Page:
Royal fans poured into the heart of London to experience the flag-lined roads, pomp-filled processions and, above all, brave a miles-long line for the once-in-a-lifetime chance to bid adieu to Queen Elizabeth II, who died after an unprecedented seven decades on the throne. And while in the capital, they’re packing hotels, restaurants and shops.
Visitors crowding into central London from as far away as the U.S. and India for the historic moment are giving a boost to businesses at a time when the British economy is facing a cost-of-living crisis fuelled by the highest inflation in four decades and predictions of a looming recession.
The pomp and pageantry leading up to the funeral for Britain’s longest-reigning monarch underscored the royal family’s power as a global attraction, from an elaborate military procession for her crown-topped coffin drawing live viewers around the world to piles of flowers filling up Green Park near Buckingham Palace and gift shops hastily churning out souvenirs commemorating the queen’s life as people clamour for mementos.
Hundreds of thousands were expected to pay tribute to the Queen in the four days that her body lied in state ahead of her state funeral, pushing up demand for hotel rooms in central London that in some cases have doubled in price.
Hundreds of world leaders, from U.S. President Joe Biden to Japan’s Emperor and Empress, plus their entourages needed places to stay as they arrived for the Queen’s funeral. So did police officers coming from around Britain to help with security.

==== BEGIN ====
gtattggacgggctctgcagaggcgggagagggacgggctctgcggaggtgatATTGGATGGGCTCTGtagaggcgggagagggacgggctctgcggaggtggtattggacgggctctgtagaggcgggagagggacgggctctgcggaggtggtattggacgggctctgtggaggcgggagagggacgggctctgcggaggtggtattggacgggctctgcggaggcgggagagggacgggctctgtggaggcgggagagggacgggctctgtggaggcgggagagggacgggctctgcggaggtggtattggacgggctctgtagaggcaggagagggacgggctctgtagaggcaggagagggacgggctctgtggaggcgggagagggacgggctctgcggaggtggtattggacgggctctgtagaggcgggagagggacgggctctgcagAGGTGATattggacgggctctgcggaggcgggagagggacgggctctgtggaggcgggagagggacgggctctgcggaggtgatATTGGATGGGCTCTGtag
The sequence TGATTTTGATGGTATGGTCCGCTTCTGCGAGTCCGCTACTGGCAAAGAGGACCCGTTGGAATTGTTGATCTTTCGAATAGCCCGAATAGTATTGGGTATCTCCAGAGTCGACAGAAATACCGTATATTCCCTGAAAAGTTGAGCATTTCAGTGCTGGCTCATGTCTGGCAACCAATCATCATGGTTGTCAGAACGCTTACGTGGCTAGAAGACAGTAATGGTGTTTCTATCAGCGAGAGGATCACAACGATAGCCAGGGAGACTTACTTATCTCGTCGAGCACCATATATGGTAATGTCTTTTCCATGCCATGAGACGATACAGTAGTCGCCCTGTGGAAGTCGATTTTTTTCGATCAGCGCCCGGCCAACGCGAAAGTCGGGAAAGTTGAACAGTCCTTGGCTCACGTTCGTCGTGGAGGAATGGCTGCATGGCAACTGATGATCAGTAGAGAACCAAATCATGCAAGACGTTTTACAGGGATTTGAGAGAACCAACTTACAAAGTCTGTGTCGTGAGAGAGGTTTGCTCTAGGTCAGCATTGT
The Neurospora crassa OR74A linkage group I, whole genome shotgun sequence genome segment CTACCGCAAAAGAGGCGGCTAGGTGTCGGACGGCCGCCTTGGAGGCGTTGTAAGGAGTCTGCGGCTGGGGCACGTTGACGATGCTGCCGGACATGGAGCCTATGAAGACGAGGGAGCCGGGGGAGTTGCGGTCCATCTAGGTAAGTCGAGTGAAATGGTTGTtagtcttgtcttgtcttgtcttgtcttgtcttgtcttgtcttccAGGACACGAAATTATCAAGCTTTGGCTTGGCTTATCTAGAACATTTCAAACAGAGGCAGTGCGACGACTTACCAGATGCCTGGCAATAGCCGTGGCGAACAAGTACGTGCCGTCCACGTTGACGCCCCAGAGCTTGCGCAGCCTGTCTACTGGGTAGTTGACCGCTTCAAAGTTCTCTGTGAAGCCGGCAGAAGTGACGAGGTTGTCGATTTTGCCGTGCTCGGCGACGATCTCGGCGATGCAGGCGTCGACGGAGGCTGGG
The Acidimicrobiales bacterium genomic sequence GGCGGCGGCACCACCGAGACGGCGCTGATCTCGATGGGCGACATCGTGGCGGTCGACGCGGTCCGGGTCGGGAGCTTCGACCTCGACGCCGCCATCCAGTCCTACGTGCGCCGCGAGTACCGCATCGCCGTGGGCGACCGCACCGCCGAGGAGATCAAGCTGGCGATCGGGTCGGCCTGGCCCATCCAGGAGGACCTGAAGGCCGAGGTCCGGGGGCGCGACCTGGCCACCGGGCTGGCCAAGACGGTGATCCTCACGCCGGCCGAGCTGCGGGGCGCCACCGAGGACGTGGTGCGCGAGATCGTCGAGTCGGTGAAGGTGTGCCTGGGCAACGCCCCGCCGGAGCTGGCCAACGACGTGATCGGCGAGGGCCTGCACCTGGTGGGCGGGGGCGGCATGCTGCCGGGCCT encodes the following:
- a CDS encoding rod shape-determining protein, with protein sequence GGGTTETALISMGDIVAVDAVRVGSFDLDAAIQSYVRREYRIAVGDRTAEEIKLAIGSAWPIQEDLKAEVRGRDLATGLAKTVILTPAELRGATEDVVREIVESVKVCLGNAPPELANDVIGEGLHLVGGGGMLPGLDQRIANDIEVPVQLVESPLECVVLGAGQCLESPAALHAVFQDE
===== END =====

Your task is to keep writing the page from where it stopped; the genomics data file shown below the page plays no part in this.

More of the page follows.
Occupancy levels could have reached an all-time high of 95%, according to London-based group-booking platform Hotelplanner.com. All 35 rooms at the two-star Corbigoe Hotel in London’s Victoria neighbourhood, near Buckingham Palace, were booked, duty manager Riaz Badar said.
On the Thames, the Riverside Cafe that’s next to the miles-long, round-the-clock line for people to get a glimpse of the queen’s coffin, has been “extremely busy,” manager Zab Istanik said. He’s been opening two hours earlier than normal, at 7 a.m.
The U.K. was already an attractive place to visit as demand rebounds for international travel since the COVID-19 pandemic and the weakened pound, especially for American visitors, makes transatlantic travel more affordable. University professor Chad Broughton, 51, who was visiting London from Chicago with two friends after a long pandemic delay, said their hotel room in the tourist-heavy Covent Garden neighbourhood was pricey at 400 pounds ($456) a night.
But the trip to London was unique. “Seeing all these people queued up, seeing the reaction on BBC and just feeling this, you get a sense of how important it is to the people here,” he said. Plus, costs were offset by the currency’s fall, friend Josh Walsman said.
Budget hotel operator Travelodge said it’s ordered extra breakfast supplies for its 78 London hotels for Monday, saying it expects many mourners to start their day with a “traditional full English” breakfast. Pub chain JD Wetherspoon said it would keep its pubs in central London open during the funeral.
Some analysts predicted the overall economic boost for the U.K. from the royal mourning period would be limited. That’s because it would be offset by supermarkets, retailers, hardware stores and other businesses closing for the funeral Monday, which has been made a public holiday. However, renewed interest in the royal family could give an extended boost to the travel and tourism industry, said Tim Hentschel, co-founder and CEO of Hotelplanner.com.
“Yes, short term, the bank holiday will probably cut down productivity a little bit,” Hentschel said. “But the overall momentum that the U.K. is going to gain from all the tourism that’s going to flock here over the next few days and then over the next few months will far outweigh the short-term loss.”